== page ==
The wider is not the quietest. The given AA battery doesn’t do this camera justice and I found the motor drive slowing incredibly after about 24 shots, leading to me to have to press several times to get the drive to wind on enough to cock the shutter.
A slightly used Duracell worked much better with issues on my second roll but was starting to struggle by the end of a third roll. This eats batteries for breakfast but at least with no CPU you cans swap out a dying battery. The camera doesn’t auto rewind at the end – a switch on the base need to be pushed. It leaves the leader out if that’s important.
For a plastic lens the camera is quite sharp centrally but it falls off quickly to the edges. It manages to give reasonable although soft focus central to quite long distances but the fall off increases. It does it best work (centrally at least) from 1-10m. There is some pincushion distortion evident and fringing is noticeable but not awful for the class. Flaring is evident and not in a good way so best avoid shooting into the sun. It isn’t particularly distinctive in its images – You’d struggle to telll if they were taken on this or many other plastic lensed numbers,
Look this is about average for a plastic fixed focus camera and places it ahead of many reloadable disposable. The Dubblefilm class models are optically are a little better and add a more distinctive feel but this isn’t far behind.
Harman are selling this currently for £47.99. This place sit on a par cost wise with the Dubblefilm show which granted you get a designer but naff bag and a fantastic lanyard but no film and manual advance. It costs twice the price of the Kodak M35 although that again comes with no film. It is likely to drop a bit in cost as did the Harman Reloadable (now sounding a bargain at a penny shy of 28 quid with 2 rolls of film – shame about the shi*ty winder)
This is actually useable camera and unique in being motor driven. the later is a mixed bag. For the future of film photography this is a big deal. This is the first film camera in many years to have a motordrive built in. But it sits in a class where most of won’t mind using a thumb advance
Optically this lags just behind the Dubblefilm Show and the clones. That’s worth noting as camera like the Kodak M35 can be picked up for half the price. But this come with film and the camera is more advanced with the winder, red-eye and lens cover. Of course you can get a vintage number but this is important for another reason.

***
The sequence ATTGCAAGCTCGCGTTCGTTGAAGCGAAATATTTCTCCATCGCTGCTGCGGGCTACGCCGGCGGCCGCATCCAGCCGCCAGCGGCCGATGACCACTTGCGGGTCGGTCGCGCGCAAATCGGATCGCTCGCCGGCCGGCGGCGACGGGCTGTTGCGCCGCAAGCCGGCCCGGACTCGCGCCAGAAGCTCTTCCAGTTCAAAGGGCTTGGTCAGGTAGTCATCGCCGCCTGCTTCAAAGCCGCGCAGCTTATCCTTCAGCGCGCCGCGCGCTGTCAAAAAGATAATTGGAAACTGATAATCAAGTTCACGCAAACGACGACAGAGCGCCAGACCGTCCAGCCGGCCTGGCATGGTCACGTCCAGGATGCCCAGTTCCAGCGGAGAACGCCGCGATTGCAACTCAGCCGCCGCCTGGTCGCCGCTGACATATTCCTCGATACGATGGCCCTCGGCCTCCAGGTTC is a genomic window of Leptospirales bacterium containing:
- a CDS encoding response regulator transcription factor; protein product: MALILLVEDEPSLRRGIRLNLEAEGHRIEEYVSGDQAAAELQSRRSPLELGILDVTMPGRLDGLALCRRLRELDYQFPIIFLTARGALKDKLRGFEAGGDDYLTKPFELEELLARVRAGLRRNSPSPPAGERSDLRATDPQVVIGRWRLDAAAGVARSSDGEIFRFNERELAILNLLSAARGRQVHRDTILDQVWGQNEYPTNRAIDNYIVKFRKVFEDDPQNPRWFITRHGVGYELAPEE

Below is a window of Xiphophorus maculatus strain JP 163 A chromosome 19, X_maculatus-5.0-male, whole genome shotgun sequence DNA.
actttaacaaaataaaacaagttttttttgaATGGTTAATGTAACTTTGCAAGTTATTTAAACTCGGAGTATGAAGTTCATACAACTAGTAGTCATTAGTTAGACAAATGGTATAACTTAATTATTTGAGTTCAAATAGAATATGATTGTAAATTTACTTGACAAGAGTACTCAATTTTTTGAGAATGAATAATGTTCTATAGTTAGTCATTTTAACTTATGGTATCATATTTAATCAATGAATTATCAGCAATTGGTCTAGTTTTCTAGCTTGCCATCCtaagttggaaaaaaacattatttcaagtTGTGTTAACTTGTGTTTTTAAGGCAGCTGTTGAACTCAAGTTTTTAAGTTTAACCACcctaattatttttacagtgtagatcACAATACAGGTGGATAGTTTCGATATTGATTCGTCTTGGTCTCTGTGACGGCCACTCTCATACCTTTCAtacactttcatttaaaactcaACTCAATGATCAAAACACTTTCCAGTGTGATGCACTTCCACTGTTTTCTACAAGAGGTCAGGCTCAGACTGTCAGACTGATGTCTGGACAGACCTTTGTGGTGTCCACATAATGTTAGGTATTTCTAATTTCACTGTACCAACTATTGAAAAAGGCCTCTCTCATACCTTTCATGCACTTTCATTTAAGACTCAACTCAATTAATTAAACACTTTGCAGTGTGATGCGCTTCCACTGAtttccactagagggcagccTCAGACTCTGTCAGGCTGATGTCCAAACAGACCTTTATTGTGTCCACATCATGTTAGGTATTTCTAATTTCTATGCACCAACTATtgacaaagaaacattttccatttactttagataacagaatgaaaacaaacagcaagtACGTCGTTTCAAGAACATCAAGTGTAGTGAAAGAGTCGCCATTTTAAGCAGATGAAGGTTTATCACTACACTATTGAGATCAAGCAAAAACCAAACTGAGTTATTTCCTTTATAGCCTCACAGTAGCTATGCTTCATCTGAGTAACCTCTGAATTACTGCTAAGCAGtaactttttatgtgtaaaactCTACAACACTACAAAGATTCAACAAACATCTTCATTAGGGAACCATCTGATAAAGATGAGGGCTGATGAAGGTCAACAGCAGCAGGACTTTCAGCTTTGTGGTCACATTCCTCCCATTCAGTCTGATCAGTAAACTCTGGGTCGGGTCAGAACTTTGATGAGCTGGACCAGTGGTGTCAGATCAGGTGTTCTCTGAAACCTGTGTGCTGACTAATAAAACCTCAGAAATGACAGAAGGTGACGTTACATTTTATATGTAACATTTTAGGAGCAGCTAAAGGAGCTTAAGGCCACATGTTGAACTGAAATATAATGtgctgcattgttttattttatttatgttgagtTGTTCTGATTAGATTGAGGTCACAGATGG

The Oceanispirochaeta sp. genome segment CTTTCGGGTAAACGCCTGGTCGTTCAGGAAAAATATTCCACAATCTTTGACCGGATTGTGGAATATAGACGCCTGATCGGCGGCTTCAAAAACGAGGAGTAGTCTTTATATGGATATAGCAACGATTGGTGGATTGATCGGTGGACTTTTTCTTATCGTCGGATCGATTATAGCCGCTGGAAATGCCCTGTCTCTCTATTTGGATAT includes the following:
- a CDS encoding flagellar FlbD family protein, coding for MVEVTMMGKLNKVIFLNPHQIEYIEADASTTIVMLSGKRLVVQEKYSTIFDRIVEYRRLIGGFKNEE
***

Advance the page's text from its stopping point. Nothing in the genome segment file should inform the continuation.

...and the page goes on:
And it is important for the future. It does mean you can buy a camera in 2021 with a built in auto wind. Doesn’t sound much but it does mean the ability to make more advanced cameras exists in 2021 and that’s a good thing. In the last few years we’ve seen a growth of film cameras. the bulk have been basic but a few like this Tashica… (opps I mean) Yashica MF-2 and Lomography’s in roads into Instax are important. None of these are spectacular but show we can still build more advanced cameras.
And That’s a good thing even if the EZ35 isn’t for you.
“vintage” Alternatives ?
I use vintage with a small v here for a reason. Ever since George Eastman gave use the Brownie, there’s been a market for cheap basic cameras. Kodak’s move to the instamatic 126 cartridge helped to drive the fixed everything plastic cam market.
Whilst some folk get misty eyed about instamatics or 110, for me the heyday is the 80’s until the early years of this century with the near disposable cameras. Popular as exactly that – cameras you could take to the beach and took useable but still better than Grandpa’s Box camera shots. Ironically that’s where the new market is going back to at the moment
This however means there are tons of options. A good place to start is looking at anything made by Halina, Vivitar, Concord and Hanimex. Some I’ve reviewed are the Halina Vision XF, Le Clic C170 (no flash but the 470 is the same with flash), Vivitar T201Lx/kodak KV250 and of course the legendary VUWS and its clones (if you can live without flash)
They all lack winders – I mean you can understand why bother. But some basic models with winders. These almost always offer some exposure control. Of those 2 stand out.
Firstly the Goko UF2. By exposure control, you adjust the aperture to match film speed. nothing else -there is no auto exposure or varible shutter here. It has a glass lens but it does achieve that ‘I can’t believe it’s not focusable’ UF look. This model and the UF lens would be the basis of a host of bigger name basic cameras. Including I suspect some of the following. It perhaps is too clinically good however.
My other is the plastic fixed focus Olympus Trip. The glass lensed models are better and the Olympus Trip 505 stands out as a camera which is flawed but in a good way (aka the Olympus Lomo) .